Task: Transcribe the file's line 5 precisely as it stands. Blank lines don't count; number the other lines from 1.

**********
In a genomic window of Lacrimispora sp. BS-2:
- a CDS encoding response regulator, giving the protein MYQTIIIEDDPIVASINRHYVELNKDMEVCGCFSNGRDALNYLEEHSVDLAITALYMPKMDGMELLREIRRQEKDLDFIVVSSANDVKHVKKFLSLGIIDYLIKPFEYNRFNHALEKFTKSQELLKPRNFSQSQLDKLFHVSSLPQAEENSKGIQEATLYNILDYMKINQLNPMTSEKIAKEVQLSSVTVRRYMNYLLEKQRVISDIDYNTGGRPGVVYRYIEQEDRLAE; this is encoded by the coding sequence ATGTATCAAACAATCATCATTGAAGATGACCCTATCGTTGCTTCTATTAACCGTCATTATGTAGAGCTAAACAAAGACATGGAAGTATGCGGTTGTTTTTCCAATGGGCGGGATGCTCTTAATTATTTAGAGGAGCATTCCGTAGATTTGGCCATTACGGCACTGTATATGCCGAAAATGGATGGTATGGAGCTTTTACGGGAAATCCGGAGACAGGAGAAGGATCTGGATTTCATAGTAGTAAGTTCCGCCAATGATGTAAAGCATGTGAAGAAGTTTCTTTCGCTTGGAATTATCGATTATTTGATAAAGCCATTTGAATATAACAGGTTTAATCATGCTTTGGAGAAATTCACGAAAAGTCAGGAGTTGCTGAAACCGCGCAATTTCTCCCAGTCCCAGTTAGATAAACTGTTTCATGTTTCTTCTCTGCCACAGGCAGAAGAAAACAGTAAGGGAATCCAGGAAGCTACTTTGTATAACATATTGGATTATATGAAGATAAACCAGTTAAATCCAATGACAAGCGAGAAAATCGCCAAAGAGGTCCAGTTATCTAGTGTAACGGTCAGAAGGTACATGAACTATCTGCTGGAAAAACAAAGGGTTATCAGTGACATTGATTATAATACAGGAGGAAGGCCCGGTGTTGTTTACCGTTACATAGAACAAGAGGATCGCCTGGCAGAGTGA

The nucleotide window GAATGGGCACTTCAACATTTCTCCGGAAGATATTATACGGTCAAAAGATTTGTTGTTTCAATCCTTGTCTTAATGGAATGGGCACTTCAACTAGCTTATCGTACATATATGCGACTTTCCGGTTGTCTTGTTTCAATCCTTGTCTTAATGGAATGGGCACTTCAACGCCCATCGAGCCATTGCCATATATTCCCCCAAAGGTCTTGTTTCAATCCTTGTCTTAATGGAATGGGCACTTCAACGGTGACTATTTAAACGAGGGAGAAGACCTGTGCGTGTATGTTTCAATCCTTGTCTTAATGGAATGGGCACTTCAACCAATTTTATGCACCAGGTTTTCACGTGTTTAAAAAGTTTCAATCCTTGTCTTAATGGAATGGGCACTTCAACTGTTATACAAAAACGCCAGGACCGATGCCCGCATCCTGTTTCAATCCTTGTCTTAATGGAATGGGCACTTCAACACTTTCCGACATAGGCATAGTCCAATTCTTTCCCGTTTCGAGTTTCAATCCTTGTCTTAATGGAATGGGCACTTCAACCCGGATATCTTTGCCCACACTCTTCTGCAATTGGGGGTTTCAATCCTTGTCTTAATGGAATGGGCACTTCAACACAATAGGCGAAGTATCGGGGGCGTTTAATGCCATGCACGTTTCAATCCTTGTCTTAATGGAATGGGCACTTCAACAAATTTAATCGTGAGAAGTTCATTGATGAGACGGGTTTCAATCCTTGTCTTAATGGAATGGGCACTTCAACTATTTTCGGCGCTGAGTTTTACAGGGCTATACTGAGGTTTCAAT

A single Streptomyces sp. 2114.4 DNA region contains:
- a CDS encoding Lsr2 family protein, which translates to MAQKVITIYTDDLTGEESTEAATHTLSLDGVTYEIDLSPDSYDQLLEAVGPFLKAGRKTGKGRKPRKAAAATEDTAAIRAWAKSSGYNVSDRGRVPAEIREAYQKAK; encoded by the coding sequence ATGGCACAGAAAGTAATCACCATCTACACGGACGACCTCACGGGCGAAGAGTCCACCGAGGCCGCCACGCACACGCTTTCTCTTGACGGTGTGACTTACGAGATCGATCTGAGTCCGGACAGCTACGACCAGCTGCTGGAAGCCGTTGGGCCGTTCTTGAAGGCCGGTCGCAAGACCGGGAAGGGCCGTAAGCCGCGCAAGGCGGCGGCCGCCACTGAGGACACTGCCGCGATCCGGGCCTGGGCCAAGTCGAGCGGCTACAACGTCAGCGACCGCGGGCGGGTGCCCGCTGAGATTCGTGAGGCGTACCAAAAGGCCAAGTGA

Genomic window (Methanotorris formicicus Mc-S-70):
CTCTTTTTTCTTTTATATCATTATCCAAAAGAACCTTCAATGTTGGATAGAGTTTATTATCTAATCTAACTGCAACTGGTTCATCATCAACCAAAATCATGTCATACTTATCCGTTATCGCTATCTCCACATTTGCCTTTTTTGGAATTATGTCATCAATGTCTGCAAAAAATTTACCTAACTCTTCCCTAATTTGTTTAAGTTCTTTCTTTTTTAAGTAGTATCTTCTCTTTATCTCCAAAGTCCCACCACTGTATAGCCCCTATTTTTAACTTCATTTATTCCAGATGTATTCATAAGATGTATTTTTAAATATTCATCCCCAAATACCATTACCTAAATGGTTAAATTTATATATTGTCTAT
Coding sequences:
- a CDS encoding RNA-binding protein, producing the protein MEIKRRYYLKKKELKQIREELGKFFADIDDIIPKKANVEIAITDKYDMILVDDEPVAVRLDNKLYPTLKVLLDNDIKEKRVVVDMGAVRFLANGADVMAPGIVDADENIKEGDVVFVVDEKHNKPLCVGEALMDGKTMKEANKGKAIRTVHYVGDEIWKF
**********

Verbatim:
- a CDS encoding Lsr2 family protein, which translates to MAQKVITIYTDDLTGEESTEAATHTLSLDGVTYEIDLSPDSYDQLLEAVGPFLKAGRKTGKGRKPRKAAAATEDTAAIRAWAKSSGYNVSDRGRVPAEIREAYQKAK; encoded by the coding sequence ATGGCACAGAAAGTAATCACCATCTACACGGACGACCTCACGGGCGAAGAGTCCACCGAGGCCGCCACGCACACGCTTTCTCTTGACGGTGTGACTTACGAGATCGATCTGAGTCCGGACAGCTACGACCAGCTGCTGGAAGCCGTTGGGCCGTTCTTGAAGGCCGGTCGCAAGACCGGGAAGGGCCGTAAGCCGCGCAAGGCGGCGGCCGCCACTGAGGACACTGCCGCGATCCGGGCCTGGGCCAAGTCGAGCGGCTACAACGTCAGCGACCGCGGGCGGGTGCCCGCTGAGATTCGTGAGGCGTACCAAAAGGCCAAGTGA